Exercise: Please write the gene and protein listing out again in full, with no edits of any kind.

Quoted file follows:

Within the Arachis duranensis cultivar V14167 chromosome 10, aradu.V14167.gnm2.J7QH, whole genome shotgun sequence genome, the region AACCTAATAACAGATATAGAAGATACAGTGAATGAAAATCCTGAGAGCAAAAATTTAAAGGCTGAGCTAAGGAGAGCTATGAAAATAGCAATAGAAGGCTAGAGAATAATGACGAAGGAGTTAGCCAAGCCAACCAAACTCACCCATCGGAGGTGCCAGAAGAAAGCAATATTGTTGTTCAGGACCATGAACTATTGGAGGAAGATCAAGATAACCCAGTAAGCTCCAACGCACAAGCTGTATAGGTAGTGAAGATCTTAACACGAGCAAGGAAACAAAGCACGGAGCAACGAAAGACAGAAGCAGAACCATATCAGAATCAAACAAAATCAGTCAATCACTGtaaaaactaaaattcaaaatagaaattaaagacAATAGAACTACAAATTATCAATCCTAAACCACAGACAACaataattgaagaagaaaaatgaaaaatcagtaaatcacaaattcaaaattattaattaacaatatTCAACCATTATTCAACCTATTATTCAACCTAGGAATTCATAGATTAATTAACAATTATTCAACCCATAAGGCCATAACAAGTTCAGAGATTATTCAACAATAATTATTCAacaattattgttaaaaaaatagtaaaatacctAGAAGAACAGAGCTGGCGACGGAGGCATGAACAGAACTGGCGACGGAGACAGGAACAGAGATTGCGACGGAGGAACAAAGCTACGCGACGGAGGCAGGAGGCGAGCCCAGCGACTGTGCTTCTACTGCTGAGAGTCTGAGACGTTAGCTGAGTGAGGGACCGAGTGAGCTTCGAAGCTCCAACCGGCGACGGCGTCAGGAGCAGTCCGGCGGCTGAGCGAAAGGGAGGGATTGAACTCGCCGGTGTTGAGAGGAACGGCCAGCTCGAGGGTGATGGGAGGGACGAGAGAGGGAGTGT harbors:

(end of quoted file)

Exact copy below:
Within the Arachis duranensis cultivar V14167 chromosome 10, aradu.V14167.gnm2.J7QH, whole genome shotgun sequence genome, the region AACCTAATAACAGATATAGAAGATACAGTGAATGAAAATCCTGAGAGCAAAAATTTAAAGGCTGAGCTAAGGAGAGCTATGAAAATAGCAATAGAAGGCTAGAGAATAATGACGAAGGAGTTAGCCAAGCCAACCAAACTCACCCATCGGAGGTGCCAGAAGAAAGCAATATTGTTGTTCAGGACCATGAACTATTGGAGGAAGATCAAGATAACCCAGTAAGCTCCAACGCACAAGCTGTATAGGTAGTGAAGATCTTAACACGAGCAAGGAAACAAAGCACGGAGCAACGAAAGACAGAAGCAGAACCATATCAGAATCAAACAAAATCAGTCAATCACTGtaaaaactaaaattcaaaatagaaattaaagacAATAGAACTACAAATTATCAATCCTAAACCACAGACAACaataattgaagaagaaaaatgaaaaatcagtaaatcacaaattcaaaattattaattaacaatatTCAACCATTATTCAACCTATTATTCAACCTAGGAATTCATAGATTAATTAACAATTATTCAACCCATAAGGCCATAACAAGTTCAGAGATTATTCAACAATAATTATTCAacaattattgttaaaaaaatagtaaaatacctAGAAGAACAGAGCTGGCGACGGAGGCATGAACAGAACTGGCGACGGAGACAGGAACAGAGATTGCGACGGAGGAACAAAGCTACGCGACGGAGGCAGGAGGCGAGCCCAGCGACTGTGCTTCTACTGCTGAGAGTCTGAGACGTTAGCTGAGTGAGGGACCGAGTGAGCTTCGAAGCTCCAACCGGCGACGGCGTCAGGAGCAGTCCGGCGGCTGAGCGAAAGGGAGGGATTGAACTCGCCGGTGTTGAGAGGAACGGCCAGCTCGAGGGTGATGGGAGGGACGAGAGAGGGAGTGT harbors: